THERE is an obvious resemblance between the general plan of the divine providence, and the separate and detached parts of it. The life of almost every good man exhibits virtue for a season struggling with difficulty, overwhelmed with distress, but emerging, rising, triumphing at length. Through much tribulation the christian must enter into the kingdom of God, and on his way be often in heaviness through manifold temptations. It is the wise ordinance of infinite goodness. Opposition rouses, calls forth the latent powers of the soul; success is heightened by the danger to which we were exposed, by the trouble which it cost us, by the pains we took; antecedent labour sweetens rest. Hence, the passages of our own lives which we most fondly recollect and relate, and those in the lives of others which most deeply engage and interest us, are the scenes of depression, mortification and pain through which we have passed. The perils of a battle, the horrors of a shipwreck, so dreadful at the moment, become the source of lasting joy, when the tempest has ceased to roar, and the confused noise of the warrior is hushed into silence.

Fiction, in order to please, is, accordingly, forced to borrow the garb of truth. The hero's sufferings, the lover's solicitude and uncertainty, the parent's anguish, the patriot's conflict, are the subject of the drama. When the ship has reached her desired haven, when the cloud disperses, when the contest is decided, the curtain must drop. Periods of prosperity cannot be the theme of history.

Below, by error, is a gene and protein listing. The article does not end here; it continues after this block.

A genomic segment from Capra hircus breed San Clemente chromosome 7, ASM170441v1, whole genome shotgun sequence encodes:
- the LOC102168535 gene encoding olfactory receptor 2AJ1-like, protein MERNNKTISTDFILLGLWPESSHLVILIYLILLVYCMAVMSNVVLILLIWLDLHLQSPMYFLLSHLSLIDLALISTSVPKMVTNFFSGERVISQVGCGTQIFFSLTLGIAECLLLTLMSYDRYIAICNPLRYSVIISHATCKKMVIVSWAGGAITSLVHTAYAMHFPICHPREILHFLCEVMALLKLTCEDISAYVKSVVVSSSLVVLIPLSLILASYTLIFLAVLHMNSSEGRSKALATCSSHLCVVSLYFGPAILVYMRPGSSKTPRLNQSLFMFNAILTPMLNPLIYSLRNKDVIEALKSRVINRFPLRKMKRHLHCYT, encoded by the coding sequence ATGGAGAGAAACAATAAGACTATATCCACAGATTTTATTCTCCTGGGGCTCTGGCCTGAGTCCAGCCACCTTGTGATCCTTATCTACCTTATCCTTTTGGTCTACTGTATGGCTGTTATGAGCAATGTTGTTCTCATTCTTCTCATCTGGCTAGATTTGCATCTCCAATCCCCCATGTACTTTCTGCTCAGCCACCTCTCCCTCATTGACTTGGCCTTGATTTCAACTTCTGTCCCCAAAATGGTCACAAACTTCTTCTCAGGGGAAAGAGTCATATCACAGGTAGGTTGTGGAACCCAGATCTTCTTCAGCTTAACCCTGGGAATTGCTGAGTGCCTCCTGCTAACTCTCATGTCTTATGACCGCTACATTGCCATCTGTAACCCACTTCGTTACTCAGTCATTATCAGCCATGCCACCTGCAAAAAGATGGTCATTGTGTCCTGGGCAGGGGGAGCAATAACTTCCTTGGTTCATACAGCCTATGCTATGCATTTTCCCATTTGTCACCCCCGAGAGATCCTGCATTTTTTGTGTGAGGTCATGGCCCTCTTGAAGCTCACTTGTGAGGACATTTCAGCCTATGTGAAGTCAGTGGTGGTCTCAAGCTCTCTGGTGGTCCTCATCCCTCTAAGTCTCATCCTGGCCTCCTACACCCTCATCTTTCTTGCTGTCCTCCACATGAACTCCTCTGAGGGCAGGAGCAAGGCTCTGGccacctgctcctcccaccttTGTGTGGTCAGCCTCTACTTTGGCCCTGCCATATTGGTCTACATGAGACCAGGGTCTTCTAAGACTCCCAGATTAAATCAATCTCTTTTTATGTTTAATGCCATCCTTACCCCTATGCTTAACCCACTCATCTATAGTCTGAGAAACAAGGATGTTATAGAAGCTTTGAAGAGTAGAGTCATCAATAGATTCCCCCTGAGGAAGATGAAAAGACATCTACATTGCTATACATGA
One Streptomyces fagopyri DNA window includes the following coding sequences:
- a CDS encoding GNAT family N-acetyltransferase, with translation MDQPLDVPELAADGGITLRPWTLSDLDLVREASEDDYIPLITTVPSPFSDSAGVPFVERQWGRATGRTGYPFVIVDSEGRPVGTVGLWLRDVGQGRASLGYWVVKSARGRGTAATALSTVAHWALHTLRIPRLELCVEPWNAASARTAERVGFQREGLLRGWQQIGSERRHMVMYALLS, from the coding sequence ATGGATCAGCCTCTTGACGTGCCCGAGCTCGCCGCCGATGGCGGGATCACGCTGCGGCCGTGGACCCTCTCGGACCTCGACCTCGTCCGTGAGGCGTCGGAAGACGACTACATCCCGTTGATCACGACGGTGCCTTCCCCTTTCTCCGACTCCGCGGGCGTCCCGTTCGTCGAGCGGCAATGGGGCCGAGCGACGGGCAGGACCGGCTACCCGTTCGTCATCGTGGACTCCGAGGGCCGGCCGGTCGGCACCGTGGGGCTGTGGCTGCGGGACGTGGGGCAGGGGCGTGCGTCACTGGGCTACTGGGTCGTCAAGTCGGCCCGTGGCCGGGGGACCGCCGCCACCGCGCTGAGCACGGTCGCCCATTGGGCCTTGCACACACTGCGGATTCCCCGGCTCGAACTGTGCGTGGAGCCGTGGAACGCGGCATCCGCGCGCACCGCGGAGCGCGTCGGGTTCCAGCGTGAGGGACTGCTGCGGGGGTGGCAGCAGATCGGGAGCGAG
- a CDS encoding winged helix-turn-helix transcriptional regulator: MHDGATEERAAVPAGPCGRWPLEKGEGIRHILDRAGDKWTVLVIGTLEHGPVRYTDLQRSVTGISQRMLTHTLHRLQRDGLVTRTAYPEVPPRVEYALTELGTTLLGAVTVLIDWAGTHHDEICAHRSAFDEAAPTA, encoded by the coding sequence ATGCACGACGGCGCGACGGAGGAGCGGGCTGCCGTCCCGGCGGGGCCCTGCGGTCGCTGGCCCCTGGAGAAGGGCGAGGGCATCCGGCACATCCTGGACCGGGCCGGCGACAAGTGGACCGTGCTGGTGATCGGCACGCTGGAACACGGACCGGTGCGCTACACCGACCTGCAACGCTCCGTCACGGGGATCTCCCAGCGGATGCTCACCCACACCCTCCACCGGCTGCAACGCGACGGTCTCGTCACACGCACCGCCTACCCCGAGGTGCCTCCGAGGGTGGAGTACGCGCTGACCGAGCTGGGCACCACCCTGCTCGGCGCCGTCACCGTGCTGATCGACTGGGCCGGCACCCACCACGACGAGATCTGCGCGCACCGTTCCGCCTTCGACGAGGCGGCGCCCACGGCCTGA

The vast, general system, in like manner, exhibits “ the whole creation groaning and travelling in pain together;" interest clashing with interest, spirit rising up against spirit, one purpose defeating another, universal nature apparently on the verge of confusion; chaos and ancient night threatening to resume their empire: but without knowledge, design or co-operation, nay, in defiance of concert and co-operation, the whole is making a regular, steady progress; the muddy stream is working itself pure; the discordant mass is bound as in chains of adamant, the wrath of man is praising God; every succeeding era and event is explaining and confirming that which preceded it: all is tending towards one grand consummation which shall collect, adjust, unite and crown the scattered parts, and demonstrate, to the conviction of every intelligent being, that all was, is, and shall be very good.

Finite capacity can contemplate and comprehend but a few fragments at most: and scripture has furnished